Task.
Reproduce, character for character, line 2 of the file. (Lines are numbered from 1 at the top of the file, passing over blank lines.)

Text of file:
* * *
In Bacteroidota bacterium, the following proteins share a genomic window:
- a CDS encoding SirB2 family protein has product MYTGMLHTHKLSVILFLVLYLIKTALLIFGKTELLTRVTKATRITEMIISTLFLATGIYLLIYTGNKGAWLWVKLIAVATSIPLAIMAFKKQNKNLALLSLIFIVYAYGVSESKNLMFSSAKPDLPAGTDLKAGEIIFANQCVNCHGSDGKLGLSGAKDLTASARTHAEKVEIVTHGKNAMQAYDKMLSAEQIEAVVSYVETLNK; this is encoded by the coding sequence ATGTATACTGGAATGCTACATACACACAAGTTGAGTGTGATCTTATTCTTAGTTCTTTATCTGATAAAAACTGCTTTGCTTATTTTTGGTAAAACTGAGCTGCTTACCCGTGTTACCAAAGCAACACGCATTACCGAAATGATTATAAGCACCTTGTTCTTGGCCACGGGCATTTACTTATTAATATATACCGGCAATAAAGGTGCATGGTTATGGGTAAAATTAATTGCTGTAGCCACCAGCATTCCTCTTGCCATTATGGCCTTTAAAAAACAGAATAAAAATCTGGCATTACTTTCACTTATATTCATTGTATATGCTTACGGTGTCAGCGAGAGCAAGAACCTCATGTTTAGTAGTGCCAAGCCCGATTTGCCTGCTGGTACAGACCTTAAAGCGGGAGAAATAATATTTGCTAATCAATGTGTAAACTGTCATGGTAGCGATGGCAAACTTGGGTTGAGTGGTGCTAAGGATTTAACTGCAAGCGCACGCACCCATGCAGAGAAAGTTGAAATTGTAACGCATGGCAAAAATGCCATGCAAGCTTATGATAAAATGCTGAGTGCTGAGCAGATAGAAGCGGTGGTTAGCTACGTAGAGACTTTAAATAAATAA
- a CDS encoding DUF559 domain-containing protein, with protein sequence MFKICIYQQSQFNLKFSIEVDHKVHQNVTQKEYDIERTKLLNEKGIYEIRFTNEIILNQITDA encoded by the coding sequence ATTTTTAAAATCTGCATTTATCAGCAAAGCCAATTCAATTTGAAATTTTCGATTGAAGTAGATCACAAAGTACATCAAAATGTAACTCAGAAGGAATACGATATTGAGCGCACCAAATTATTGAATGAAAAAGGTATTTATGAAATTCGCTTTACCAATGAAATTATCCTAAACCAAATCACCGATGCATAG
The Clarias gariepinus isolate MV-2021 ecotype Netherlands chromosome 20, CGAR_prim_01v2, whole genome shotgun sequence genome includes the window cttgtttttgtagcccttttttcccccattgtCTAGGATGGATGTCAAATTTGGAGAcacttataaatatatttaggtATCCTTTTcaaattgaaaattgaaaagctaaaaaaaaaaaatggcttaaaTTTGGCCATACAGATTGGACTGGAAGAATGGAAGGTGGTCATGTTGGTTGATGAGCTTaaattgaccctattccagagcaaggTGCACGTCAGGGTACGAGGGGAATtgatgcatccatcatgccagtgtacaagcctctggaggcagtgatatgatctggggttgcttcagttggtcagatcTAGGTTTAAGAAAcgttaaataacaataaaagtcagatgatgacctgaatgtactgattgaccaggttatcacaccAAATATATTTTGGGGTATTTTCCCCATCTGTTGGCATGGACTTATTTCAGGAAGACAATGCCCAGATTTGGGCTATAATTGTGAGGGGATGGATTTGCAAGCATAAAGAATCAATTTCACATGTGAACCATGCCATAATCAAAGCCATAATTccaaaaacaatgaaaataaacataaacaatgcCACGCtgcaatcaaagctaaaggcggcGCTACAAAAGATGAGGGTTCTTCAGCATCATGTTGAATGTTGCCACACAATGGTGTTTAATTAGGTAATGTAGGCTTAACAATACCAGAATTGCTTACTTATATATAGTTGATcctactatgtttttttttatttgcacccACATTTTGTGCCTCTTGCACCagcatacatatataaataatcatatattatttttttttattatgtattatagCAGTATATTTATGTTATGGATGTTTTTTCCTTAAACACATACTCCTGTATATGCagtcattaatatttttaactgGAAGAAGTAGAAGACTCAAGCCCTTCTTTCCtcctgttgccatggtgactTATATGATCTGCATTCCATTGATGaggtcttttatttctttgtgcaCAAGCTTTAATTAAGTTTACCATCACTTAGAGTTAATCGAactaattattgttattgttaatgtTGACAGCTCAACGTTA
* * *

- a CDS encoding SirB2 family protein has product MYTGMLHTHKLSVILFLVLYLIKTALLIFGKTELLTRVTKATRITEMIISTLFLATGIYLLIYTGNKGAWLWVKLIAVATSIPLAIMAFKKQNKNLALLSLIFIVYAYGVSESKNLMFSSAKPDLPAGTDLKAGEIIFANQCVNCHGSDGKLGLSGAKDLTASARTHAEKVEIVTHGKNAMQAYDKMLSAEQIEAVVSYVETLNK; this is encoded by the coding sequence ATGTATACTGGAATGCTACATACACACAAGTTGAGTGTGATCTTATTCTTAGTTCTTTATCTGATAAAAACTGCTTTGCTTATTTTTGGTAAAACTGAGCTGCTTACCCGTGTTACCAAAGCAACACGCATTACCGAAATGATTATAAGCACCTTGTTCTTGGCCACGGGCATTTACTTATTAATATATACCGGCAATAAAGGTGCATGGTTATGGGTAAAATTAATTGCTGTAGCCACCAGCATTCCTCTTGCCATTATGGCCTTTAAAAAACAGAATAAAAATCTGGCATTACTTTCACTTATATTCATTGTATATGCTTACGGTGTCAGCGAGAGCAAGAACCTCATGTTTAGTAGTGCCAAGCCCGATTTGCCTGCTGGTACAGACCTTAAAGCGGGAGAAATAATATTTGCTAATCAATGTGTAAACTGTCATGGTAGCGATGGCAAACTTGGGTTGAGTGGTGCTAAGGATTTAACTGCAAGCGCACGCACCCATGCAGAGAAAGTTGAAATTGTAACGCATGGCAAAAATGCCATGCAAGCTTATGATAAAATGCTGAGTGCTGAGCAGATAGAAGCGGTGGTTAGCTACGTAGAGACTTTAAATAAATAA